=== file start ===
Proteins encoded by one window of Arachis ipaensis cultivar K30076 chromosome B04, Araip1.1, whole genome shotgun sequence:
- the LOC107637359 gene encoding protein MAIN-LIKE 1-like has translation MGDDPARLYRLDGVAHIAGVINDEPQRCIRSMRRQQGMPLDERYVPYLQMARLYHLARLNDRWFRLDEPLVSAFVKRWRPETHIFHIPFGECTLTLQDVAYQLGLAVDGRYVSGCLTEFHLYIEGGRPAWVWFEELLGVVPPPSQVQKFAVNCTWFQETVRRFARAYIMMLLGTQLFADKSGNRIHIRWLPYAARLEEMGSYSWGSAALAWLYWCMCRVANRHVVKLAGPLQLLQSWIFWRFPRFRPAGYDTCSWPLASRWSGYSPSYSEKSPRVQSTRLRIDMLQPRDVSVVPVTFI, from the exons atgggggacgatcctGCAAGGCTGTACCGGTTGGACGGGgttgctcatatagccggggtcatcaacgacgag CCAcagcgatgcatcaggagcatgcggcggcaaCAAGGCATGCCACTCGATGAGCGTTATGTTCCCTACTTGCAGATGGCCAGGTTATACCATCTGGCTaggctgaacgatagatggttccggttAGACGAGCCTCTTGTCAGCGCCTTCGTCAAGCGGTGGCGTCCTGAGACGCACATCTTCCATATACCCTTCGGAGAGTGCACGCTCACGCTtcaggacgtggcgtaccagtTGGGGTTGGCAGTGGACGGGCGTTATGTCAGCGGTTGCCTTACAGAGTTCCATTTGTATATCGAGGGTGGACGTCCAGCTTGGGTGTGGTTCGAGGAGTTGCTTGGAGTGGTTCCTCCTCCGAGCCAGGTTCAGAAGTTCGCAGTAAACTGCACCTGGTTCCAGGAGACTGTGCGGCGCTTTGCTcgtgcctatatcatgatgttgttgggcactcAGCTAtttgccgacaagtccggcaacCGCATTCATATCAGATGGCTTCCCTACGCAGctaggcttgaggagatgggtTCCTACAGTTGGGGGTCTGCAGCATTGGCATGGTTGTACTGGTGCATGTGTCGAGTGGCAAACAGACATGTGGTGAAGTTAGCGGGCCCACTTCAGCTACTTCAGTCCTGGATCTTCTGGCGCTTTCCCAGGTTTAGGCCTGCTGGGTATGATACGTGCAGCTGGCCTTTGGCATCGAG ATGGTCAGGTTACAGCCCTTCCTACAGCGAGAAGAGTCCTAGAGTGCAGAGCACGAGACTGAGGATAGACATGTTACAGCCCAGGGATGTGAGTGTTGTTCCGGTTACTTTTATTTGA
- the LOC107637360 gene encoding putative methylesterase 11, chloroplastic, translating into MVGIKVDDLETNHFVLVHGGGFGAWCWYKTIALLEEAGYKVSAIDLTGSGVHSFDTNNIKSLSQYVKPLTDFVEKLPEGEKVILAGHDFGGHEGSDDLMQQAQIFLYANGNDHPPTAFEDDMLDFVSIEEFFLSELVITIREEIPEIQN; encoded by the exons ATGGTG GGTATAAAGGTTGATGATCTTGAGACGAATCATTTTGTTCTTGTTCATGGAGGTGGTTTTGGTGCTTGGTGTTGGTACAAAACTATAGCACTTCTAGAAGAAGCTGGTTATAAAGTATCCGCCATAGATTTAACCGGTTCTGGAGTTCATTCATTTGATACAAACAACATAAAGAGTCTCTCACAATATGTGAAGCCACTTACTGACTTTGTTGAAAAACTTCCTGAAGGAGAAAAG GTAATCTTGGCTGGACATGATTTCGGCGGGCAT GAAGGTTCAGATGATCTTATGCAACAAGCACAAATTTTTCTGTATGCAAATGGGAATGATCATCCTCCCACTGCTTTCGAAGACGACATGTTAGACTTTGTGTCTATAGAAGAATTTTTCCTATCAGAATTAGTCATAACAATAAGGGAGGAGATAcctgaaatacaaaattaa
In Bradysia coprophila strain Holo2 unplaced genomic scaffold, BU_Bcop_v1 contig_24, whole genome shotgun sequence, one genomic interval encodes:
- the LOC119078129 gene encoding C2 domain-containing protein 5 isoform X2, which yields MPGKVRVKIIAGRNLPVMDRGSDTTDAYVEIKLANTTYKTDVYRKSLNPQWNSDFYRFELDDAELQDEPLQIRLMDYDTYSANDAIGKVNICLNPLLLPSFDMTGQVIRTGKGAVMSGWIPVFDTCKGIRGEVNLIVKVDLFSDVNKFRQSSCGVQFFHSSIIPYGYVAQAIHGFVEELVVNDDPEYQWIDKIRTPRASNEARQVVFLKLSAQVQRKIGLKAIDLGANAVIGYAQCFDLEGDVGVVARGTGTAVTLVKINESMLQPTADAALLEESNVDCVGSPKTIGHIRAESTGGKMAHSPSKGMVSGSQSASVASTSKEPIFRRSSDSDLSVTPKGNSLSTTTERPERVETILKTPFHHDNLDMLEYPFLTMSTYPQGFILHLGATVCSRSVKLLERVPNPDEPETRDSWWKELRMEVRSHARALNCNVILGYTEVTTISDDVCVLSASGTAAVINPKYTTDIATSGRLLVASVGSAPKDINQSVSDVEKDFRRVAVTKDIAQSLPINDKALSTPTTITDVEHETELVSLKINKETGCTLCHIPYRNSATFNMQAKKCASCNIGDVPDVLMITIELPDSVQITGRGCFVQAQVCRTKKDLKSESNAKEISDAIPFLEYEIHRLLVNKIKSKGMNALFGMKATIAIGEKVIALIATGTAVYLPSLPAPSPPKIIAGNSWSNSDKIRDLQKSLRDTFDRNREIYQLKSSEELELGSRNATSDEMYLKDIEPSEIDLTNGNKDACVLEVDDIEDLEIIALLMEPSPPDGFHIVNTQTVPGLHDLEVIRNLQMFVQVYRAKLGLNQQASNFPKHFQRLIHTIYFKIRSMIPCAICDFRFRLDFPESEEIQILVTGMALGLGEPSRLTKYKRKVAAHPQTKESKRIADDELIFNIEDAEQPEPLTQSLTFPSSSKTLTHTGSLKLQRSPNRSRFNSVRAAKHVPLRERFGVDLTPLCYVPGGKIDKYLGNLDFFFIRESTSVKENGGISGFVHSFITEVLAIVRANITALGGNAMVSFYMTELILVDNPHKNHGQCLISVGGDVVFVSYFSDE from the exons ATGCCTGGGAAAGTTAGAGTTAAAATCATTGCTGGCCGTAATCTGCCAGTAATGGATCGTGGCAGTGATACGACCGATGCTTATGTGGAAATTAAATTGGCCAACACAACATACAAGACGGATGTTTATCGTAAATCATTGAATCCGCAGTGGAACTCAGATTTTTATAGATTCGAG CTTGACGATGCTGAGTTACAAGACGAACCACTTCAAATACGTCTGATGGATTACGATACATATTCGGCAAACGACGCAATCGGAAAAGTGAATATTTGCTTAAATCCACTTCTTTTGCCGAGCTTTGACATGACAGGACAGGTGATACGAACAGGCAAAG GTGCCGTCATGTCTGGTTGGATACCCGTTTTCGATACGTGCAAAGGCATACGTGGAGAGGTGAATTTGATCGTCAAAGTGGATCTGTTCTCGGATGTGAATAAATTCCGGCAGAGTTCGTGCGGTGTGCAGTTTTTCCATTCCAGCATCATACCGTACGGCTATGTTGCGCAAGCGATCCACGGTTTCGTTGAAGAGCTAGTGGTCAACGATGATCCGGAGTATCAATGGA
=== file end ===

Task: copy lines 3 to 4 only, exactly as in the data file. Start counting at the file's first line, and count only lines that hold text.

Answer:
- the LOC107637360 gene encoding putative methylesterase 11, chloroplastic, translating into MVGIKVDDLETNHFVLVHGGGFGAWCWYKTIALLEEAGYKVSAIDLTGSGVHSFDTNNIKSLSQYVKPLTDFVEKLPEGEKVILAGHDFGGHEGSDDLMQQAQIFLYANGNDHPPTAFEDDMLDFVSIEEFFLSELVITIREEIPEIQN; encoded by the exons ATGGTG GGTATAAAGGTTGATGATCTTGAGACGAATCATTTTGTTCTTGTTCATGGAGGTGGTTTTGGTGCTTGGTGTTGGTACAAAACTATAGCACTTCTAGAAGAAGCTGGTTATAAAGTATCCGCCATAGATTTAACCGGTTCTGGAGTTCATTCATTTGATACAAACAACATAAAGAGTCTCTCACAATATGTGAAGCCACTTACTGACTTTGTTGAAAAACTTCCTGAAGGAGAAAAG GTAATCTTGGCTGGACATGATTTCGGCGGGCAT GAAGGTTCAGATGATCTTATGCAACAAGCACAAATTTTTCTGTATGCAAATGGGAATGATCATCCTCCCACTGCTTTCGAAGACGACATGTTAGACTTTGTGTCTATAGAAGAATTTTTCCTATCAGAATTAGTCATAACAATAAGGGAGGAGATAcctgaaatacaaaattaa
In Bradysia coprophila strain Holo2 unplaced genomic scaffold, BU_Bcop_v1 contig_24, whole genome shotgun sequence, one genomic interval encodes: